Everyone's opinion is different and usually dicatated by climate and intended use of the bus.
My bus had the vinyl/rubber flooring glued to marine plywood that was nailed (
) to the steel floor. As good as I thought it looked, I pulled it all up anyway because I wanted to start fresh. I'm glad I did. Most of my floor is just painted steel, but the section over and around the rear axle was actually galvanized. Go figure...the galvanized part is where it jad some rust. I was lucky in that mine turned out to just be surface rust and a little wire wheel action took care of it. It was then coated with two HEAVY coats of a flat red oil based metal primer all the way up to the seat rail on the wall. The holes were filled with an outdoor rated liquid nails.
We then laid out a grid of 1x2 furring strips every 16 inches or so. These were glued down with liquid nails to prevent squeaks and secured with 20 year rated screws (lots of predrilling into the floor).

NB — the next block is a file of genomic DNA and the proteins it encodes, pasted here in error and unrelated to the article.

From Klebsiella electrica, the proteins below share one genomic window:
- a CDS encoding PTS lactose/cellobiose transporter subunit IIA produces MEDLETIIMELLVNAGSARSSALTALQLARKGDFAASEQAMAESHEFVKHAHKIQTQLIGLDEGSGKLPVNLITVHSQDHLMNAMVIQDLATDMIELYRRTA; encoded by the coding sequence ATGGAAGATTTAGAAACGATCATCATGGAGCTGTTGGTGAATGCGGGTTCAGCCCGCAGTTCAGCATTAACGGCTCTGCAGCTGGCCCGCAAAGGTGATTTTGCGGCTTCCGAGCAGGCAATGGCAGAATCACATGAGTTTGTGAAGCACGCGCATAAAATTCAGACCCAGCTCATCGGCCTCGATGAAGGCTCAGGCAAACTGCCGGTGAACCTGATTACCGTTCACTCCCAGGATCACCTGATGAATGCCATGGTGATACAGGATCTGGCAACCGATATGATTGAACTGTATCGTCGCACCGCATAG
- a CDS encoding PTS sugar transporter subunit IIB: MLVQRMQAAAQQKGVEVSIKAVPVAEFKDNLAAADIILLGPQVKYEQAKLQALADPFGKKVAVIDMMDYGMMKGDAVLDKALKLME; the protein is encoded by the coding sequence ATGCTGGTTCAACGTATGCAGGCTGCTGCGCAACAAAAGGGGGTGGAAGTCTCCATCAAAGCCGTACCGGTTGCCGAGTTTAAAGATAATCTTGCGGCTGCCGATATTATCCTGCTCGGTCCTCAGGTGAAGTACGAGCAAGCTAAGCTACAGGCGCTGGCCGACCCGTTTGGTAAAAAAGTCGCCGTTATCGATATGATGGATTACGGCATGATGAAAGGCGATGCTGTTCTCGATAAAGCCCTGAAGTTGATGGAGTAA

Between the grids we laid 3/4 inch (same as the nominal thickness of the furring strips) white rigid foam insulation. It doesn't have the same R-value as the pink stuff, but was cheap and I had a bunch before we started. We covered the whole thing with a 4 mil continous piece of vapor barrier.
On top of all that we screwed down 3/8 inch plywood. It is thinner than a lot of people would recommend, but is span rated for what it was on, has something under it in all places (foam doesn't compress all that much), and was cheap. The carpet was then laid on top of that.
All told I probably lost MAYBE 1/2 inch of headroom, but the floor has that nice home-like feeling now. No matter how you go, make sure you do it well because the floor is not the most convenient thing to fix after the conversion is done.